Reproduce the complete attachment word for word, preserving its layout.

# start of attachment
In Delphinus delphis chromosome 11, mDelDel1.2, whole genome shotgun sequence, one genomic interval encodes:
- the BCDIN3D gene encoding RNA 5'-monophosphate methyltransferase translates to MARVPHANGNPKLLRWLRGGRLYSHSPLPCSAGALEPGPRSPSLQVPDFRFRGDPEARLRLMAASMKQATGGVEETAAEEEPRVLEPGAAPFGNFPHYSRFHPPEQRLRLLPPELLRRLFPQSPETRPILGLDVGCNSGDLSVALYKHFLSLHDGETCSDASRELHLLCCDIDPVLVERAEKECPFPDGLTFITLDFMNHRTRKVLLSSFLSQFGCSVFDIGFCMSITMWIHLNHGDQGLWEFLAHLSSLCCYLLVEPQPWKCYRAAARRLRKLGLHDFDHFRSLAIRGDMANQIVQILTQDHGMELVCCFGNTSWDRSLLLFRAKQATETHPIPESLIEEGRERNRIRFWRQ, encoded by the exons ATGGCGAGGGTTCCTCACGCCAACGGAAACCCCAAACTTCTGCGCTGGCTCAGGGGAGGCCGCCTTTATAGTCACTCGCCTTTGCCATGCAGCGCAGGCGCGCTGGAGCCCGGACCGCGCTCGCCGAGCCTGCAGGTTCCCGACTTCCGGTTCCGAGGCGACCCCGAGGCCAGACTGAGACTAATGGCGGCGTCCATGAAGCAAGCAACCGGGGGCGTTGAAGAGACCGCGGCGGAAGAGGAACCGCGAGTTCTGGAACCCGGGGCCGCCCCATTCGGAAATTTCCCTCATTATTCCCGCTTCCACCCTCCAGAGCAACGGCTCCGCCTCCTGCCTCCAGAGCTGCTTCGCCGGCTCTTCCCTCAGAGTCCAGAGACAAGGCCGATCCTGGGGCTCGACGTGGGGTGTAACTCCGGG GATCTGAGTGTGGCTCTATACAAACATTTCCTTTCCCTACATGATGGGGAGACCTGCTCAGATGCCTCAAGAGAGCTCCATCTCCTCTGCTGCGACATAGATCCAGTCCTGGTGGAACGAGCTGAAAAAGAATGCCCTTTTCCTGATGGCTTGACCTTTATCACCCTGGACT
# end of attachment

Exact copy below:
In Delphinus delphis chromosome 11, mDelDel1.2, whole genome shotgun sequence, one genomic interval encodes:
- the BCDIN3D gene encoding RNA 5'-monophosphate methyltransferase translates to MARVPHANGNPKLLRWLRGGRLYSHSPLPCSAGALEPGPRSPSLQVPDFRFRGDPEARLRLMAASMKQATGGVEETAAEEEPRVLEPGAAPFGNFPHYSRFHPPEQRLRLLPPELLRRLFPQSPETRPILGLDVGCNSGDLSVALYKHFLSLHDGETCSDASRELHLLCCDIDPVLVERAEKECPFPDGLTFITLDFMNHRTRKVLLSSFLSQFGCSVFDIGFCMSITMWIHLNHGDQGLWEFLAHLSSLCCYLLVEPQPWKCYRAAARRLRKLGLHDFDHFRSLAIRGDMANQIVQILTQDHGMELVCCFGNTSWDRSLLLFRAKQATETHPIPESLIEEGRERNRIRFWRQ, encoded by the exons ATGGCGAGGGTTCCTCACGCCAACGGAAACCCCAAACTTCTGCGCTGGCTCAGGGGAGGCCGCCTTTATAGTCACTCGCCTTTGCCATGCAGCGCAGGCGCGCTGGAGCCCGGACCGCGCTCGCCGAGCCTGCAGGTTCCCGACTTCCGGTTCCGAGGCGACCCCGAGGCCAGACTGAGACTAATGGCGGCGTCCATGAAGCAAGCAACCGGGGGCGTTGAAGAGACCGCGGCGGAAGAGGAACCGCGAGTTCTGGAACCCGGGGCCGCCCCATTCGGAAATTTCCCTCATTATTCCCGCTTCCACCCTCCAGAGCAACGGCTCCGCCTCCTGCCTCCAGAGCTGCTTCGCCGGCTCTTCCCTCAGAGTCCAGAGACAAGGCCGATCCTGGGGCTCGACGTGGGGTGTAACTCCGGG GATCTGAGTGTGGCTCTATACAAACATTTCCTTTCCCTACATGATGGGGAGACCTGCTCAGATGCCTCAAGAGAGCTCCATCTCCTCTGCTGCGACATAGATCCAGTCCTGGTGGAACGAGCTGAAAAAGAATGCCCTTTTCCTGATGGCTTGACCTTTATCACCCTGGACT